A ptsI mutant strain of Escherichia coli does not grow on minimal medium glucose after 48 hours.  Therefore the ptsI mutant strain from the Keio collection, which is reported to grow on glucose with growth defect (Supplementary Information, S3 and S7), is not adequate.  Therefore it is irrelevant to state, "…the cyaA and crr mutants should behave as the ptsI strain" (in Confirmation of known regulators of acs expression), because unlike ptsI strain, cyaA and crr mutant strains grow on glucose, even though they do not grow as well as wild type strains (it is also reported in S3 that gltA and icd mutant strains do not grow on glucose but they actually do when supplemented with glutamate).  In addition, under the experimental conditions described, it is not clear to which extent glucose is used preferentially over acetate by certain mutant strains particularly in the presence of cAMP (absorbance should have been provided in Figure 4C, D, E and F).  Also the authors seem to ignore that any mutant strains lacking any of the TCA cycle enzymes fail to grow on acetate as they wrote, "Interestingly we found that the above mutants [sucB and lpdA] fail to grow on acetate".  Researchers are better off reading the paper by Oh MK, 2002 titled, Global expression profiling of acetate-grown Escherichia coli, which investigates the transcript profile of an E. coli strain grown on acetate as compared to the same profile on glucose.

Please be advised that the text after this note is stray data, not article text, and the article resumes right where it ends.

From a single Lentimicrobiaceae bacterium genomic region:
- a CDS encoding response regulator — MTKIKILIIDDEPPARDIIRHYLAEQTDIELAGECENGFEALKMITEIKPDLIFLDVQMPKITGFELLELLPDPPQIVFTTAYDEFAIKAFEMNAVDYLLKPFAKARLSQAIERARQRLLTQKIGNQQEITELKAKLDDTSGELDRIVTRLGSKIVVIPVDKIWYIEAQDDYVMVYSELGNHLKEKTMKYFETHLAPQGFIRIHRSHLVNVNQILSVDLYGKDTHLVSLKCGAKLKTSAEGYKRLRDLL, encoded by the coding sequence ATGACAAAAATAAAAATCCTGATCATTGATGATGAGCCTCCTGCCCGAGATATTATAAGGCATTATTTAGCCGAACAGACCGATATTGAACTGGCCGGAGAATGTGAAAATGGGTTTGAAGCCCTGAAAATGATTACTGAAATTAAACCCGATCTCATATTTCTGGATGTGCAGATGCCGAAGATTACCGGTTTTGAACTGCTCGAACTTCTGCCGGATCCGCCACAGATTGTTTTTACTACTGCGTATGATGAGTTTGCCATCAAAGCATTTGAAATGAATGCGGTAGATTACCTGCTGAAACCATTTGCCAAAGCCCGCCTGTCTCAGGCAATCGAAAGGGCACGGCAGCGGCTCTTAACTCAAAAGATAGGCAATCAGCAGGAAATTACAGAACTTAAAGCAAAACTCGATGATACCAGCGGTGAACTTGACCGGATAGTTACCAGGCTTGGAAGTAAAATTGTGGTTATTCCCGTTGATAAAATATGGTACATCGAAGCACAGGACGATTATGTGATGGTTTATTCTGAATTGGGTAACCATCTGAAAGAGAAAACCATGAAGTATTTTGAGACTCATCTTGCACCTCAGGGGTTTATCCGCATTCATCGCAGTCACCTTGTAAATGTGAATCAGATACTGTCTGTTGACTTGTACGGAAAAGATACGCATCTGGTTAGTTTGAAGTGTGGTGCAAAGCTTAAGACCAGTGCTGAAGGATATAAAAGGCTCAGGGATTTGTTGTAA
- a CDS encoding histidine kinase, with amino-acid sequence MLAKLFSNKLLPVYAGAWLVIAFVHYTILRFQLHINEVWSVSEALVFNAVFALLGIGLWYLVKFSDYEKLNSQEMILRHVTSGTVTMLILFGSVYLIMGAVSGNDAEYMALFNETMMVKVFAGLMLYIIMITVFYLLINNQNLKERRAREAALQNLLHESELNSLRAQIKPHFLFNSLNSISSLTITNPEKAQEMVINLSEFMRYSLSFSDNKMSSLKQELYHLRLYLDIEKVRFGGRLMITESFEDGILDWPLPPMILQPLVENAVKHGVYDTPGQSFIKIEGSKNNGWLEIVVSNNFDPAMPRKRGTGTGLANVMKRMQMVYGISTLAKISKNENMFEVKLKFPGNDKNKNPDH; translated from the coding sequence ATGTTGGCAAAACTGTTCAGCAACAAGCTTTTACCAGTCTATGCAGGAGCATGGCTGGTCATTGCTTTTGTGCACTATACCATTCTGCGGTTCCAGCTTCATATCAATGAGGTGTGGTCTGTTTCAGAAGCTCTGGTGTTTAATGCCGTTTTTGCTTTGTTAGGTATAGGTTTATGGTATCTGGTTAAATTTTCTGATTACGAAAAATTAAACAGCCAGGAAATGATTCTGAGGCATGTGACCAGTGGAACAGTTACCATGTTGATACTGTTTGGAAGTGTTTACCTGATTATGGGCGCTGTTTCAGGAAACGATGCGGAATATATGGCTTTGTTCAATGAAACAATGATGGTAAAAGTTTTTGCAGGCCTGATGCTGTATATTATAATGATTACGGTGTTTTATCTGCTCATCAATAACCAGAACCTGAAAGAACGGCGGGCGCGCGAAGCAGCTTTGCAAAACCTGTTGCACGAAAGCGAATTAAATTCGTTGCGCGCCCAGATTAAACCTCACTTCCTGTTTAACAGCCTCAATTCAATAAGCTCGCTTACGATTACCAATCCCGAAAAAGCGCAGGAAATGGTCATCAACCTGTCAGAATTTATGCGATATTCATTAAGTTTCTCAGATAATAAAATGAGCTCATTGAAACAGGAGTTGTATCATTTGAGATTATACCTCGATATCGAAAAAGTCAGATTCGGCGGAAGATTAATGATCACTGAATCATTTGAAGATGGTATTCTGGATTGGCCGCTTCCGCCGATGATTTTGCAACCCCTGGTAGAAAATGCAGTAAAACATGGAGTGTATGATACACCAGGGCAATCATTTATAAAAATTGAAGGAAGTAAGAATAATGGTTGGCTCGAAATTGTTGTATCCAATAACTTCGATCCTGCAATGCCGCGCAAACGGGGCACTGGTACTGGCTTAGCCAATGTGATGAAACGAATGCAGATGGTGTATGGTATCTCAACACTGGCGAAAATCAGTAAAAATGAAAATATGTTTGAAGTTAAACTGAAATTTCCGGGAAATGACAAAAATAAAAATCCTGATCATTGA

Most importantly, the authors should re-consider analyzing "connections between the metabolic state of the cell and gene expression" by using luciferase as a reporter system considering luciferase strongly depletes the pool of cellular ATP.  It is therefore no wonder mutant strains lacking genes involved in energy supply display the lowest luciferase activity.  And yet, the authors used a second reporter system to detect "artifacts due to metabolic influences on luciferase activity", as stated in the Introduction.

Nature. 2013
Coordination of bacterial proteome with metabolism by cyclic AMP signalling
You C, Okano H, Hui S, Zhang Z, Kim M, Gunderson CW, Wang YP, Lenz P, Yan D, Hwa T
This comment was originally posted on May 14, 2014 at PubMed Commons, updated May 15, 2018